Looking out the window at a grey, rainy London street, it’s hard to believe that this time last week I was enjoying glorious sunshine, beautiful scenery and great birding. But I was. (Jealous yet?)
Last week was the launch event for Swarovski Optik’s new EL50 binoculars, and the company had invited several birding journalists and experts to Extremadura in south-west Spain to test the bins on raptors, bustards, cranes, storks and much more.
Extremadura is something of a birders’ paradise, and the ideal place to test the bins. We stayed in the town of Trujillo, from where it was an hour’s minibus ride to such diverse habitats as mountains, the Spanish dehesas, wetlands and steppe.
The birdlife was simply spectacular – huge numbers of Griffon Vultures, among which were a few Black, Great and Little Bustards, nesting White Storks and thousands of Common Cranes. The total trip list was just over 100, many of which were totally new birds for me. Wonderful!
The EL50 range comprises 10x and 12x (pictured) models. And yes, you did read that right: a 12x50 binocular for the birding market. If you’re sceptical, so was I. It would surely be too heavy, too ungainly. The field of view would surely be tiny. But I used the 12x50s for three full days in the field and I didn’t experience any of these problems.
In fact, at a little under 1 kg, the 12s weigh exactly the same as the 10s. They were comfortable to use and despite long days out in the field I didn’t experience any neck strain. The field of view is also pretty impressive, and as for the light gathering, well you’ll have to wait for the full write-up of my initial impressions! (In the April issue of Birdwatch, on sale 17 March.)
By Rebecca Armstrong
I would like to thank Swarovski for inviting me on this trip, and our guides Martin Kelsey and Godfried Schreur for their help and patience.
Posted by Birdwatch
San Francisco, 3 September 2010
It's sometimes strange the parallels that occur in the birding world. Just as an Empidonax was being discovered at Blakeney Point in Norfolk, I saw one in the backyard of where I am staying in the city of San Francisco. It made a single-note call, and in failing light I noted its eyering, wing-bars and other features.
I had seen Pacific-slope Flycatcher here many times before and was familiar with its rising, almost Phylloscopus-like call note. Unsure of what I had seen I posted a short note on the local newsgroup and was rapidly informed that Pacific-slope has a second call note, just as I had described. Two days later the birds was still there and I heard it give a more typical call as well and had better views, showing the broader part of the eyering behind the eye.
The newsgroup has provided a good range of tantalising news recently as a scattering of more eastern species has been seen in the city. Every fall there are reports of the likes of Blackburnian, Tennessee and Chestnust-sided Warblers, all species which I have yet to see, as most of my birding has been in the south and west of the US. Usually the birds have moved on or simply hide from me. They can be faithful to a site for several days, but the warblers are especially mobile, often associating with more regular species like Yellow Warblers, or even chickadee flocks.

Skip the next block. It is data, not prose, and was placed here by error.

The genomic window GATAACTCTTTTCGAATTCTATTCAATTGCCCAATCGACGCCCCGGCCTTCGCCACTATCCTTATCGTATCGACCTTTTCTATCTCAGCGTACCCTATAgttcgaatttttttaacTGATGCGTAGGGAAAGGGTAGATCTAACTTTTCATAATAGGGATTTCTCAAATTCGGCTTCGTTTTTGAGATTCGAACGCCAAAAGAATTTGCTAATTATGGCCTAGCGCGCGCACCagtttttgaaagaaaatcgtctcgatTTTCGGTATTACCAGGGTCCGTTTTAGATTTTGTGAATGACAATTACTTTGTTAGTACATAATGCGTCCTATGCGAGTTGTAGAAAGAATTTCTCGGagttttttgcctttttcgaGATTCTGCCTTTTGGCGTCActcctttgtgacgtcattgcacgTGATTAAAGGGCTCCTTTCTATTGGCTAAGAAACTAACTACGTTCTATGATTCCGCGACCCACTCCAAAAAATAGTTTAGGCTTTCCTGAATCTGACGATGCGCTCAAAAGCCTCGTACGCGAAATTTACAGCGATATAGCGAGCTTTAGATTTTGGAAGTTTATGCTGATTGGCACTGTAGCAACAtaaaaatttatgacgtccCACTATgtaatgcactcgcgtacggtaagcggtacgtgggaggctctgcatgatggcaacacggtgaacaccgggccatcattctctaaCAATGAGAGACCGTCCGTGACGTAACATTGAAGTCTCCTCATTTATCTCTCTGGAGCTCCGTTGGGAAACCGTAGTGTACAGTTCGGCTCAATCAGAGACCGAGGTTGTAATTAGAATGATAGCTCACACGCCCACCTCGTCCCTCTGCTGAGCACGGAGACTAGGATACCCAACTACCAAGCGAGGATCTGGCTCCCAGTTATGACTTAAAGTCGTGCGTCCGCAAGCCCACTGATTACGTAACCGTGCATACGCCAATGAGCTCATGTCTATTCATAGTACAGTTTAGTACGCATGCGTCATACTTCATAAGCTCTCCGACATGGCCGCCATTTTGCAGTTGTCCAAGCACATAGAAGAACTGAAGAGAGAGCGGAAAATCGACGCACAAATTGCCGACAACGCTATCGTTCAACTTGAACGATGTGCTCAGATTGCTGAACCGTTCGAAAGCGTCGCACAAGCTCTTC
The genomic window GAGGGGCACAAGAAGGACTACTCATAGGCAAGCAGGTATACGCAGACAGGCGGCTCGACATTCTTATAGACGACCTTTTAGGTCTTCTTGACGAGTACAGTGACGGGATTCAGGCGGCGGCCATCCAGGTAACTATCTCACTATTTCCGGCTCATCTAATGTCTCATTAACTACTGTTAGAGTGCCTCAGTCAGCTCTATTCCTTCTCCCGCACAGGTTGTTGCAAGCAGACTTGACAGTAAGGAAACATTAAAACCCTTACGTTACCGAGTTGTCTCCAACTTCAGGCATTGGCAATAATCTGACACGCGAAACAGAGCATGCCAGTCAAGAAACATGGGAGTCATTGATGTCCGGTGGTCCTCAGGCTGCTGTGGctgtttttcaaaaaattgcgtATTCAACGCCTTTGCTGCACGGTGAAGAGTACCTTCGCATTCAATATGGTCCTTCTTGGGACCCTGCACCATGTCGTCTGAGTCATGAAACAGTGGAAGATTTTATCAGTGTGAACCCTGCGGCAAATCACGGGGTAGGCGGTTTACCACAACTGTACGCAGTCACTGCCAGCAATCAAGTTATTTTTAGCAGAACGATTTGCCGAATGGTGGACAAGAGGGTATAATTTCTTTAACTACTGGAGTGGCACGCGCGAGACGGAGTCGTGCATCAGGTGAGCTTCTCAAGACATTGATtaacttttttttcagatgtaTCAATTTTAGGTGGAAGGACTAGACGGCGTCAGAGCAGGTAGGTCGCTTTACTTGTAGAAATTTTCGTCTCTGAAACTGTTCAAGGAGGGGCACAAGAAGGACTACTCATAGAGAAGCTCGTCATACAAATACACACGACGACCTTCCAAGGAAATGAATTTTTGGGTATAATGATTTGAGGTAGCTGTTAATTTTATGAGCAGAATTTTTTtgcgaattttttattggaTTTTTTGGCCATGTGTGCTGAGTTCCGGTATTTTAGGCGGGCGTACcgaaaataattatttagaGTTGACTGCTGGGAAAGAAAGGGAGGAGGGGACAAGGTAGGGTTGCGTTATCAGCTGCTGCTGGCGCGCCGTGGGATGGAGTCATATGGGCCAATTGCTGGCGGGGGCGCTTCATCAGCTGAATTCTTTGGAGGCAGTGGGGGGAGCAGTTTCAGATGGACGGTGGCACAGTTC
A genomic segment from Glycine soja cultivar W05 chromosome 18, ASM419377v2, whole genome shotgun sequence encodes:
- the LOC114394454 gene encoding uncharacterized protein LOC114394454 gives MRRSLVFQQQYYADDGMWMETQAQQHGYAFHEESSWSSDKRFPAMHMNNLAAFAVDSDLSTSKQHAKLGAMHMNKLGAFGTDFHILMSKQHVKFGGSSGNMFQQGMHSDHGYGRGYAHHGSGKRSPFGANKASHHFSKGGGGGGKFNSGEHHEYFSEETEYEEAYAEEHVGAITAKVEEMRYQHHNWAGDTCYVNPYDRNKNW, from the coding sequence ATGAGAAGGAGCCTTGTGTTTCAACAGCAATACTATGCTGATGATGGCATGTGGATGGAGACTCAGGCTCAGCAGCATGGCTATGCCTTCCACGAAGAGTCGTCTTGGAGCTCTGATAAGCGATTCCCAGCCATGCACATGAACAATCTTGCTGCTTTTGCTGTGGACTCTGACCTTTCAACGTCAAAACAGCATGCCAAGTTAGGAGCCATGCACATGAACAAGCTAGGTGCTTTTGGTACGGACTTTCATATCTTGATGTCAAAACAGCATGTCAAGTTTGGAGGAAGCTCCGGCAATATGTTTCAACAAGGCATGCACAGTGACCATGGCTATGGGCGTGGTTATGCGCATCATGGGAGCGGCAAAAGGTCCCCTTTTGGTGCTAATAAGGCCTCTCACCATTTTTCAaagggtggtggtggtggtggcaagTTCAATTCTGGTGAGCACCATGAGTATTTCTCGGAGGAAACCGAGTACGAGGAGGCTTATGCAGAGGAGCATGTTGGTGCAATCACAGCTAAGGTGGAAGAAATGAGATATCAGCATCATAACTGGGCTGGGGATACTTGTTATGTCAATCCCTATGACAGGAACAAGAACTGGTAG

This time a visit to South Lake Merced, a hot-spot for migrants close to the coast, produced a fantastic immature male Chestnut-sided Warbler which fed for some time right in front of the few birders gathered there. One of these was Martijn Verdoes, a Dutch birder and photographer who is working over here at the moment. While discussing birding in the area he just had to mention the Great-winged Petrel he saw on a recent pelagic. I really must get on one soon, as seawatching from shore rarely produces the goods, with a Common Guillemot being the best bird of my latest attempt.
At the end of September another visit to South Lake Merced delivered another good bird. This one had been seen a week or two before, but had obviously been hiding. As I walked along a trail at the side of the lake, a bird hopped up onto a branch about head height. It sat there pumping its tail up and down and as I raised my binoculars I saw the breast streaks and supercilium of a superb Northern Waterthrush – the first I have seen since 1978 in Florida. What a bird!
One or two seem to turn up around San Francisco every autumn and then stay for the winter, but I've never managed to get one as they can be very secretive. This one put on a great show for about a minute and left me ecstatic! Martijn, when I had spoken to him previously, had failed to see this bird and was bemoaning the fact that there had just been one in The Netherlands which many of his friends had seen. Let's hope this one stays around for him!
The photo shows a Chestnut-sided Warbler and was taken by Martijn Verdoes.
Posted by Birdwatch
The Birdwatch team share their birding stories
Want to read my old blog entries? Browse through an achive of all my posts below:
- April 2013 (1 post)
- September 2012 (1 post)
- November 2011 (1 post)
- October 2011 (1 post)
- July 2011 (1 post)
- June 2011 (1 post)
- May 2011 (2 posts)
- April 2011 (2 posts)
- March 2011 (4 posts)
- February 2011 (2 posts)
- January 2011 (3 posts)
- October 2010 (2 posts)
- September 2010 (1 post)
- August 2010 (4 posts)
- July 2010 (6 posts)
- June 2010 (9 posts)
- May 2010 (8 posts)
- April 2010 (14 posts)
- March 2010 (13 posts)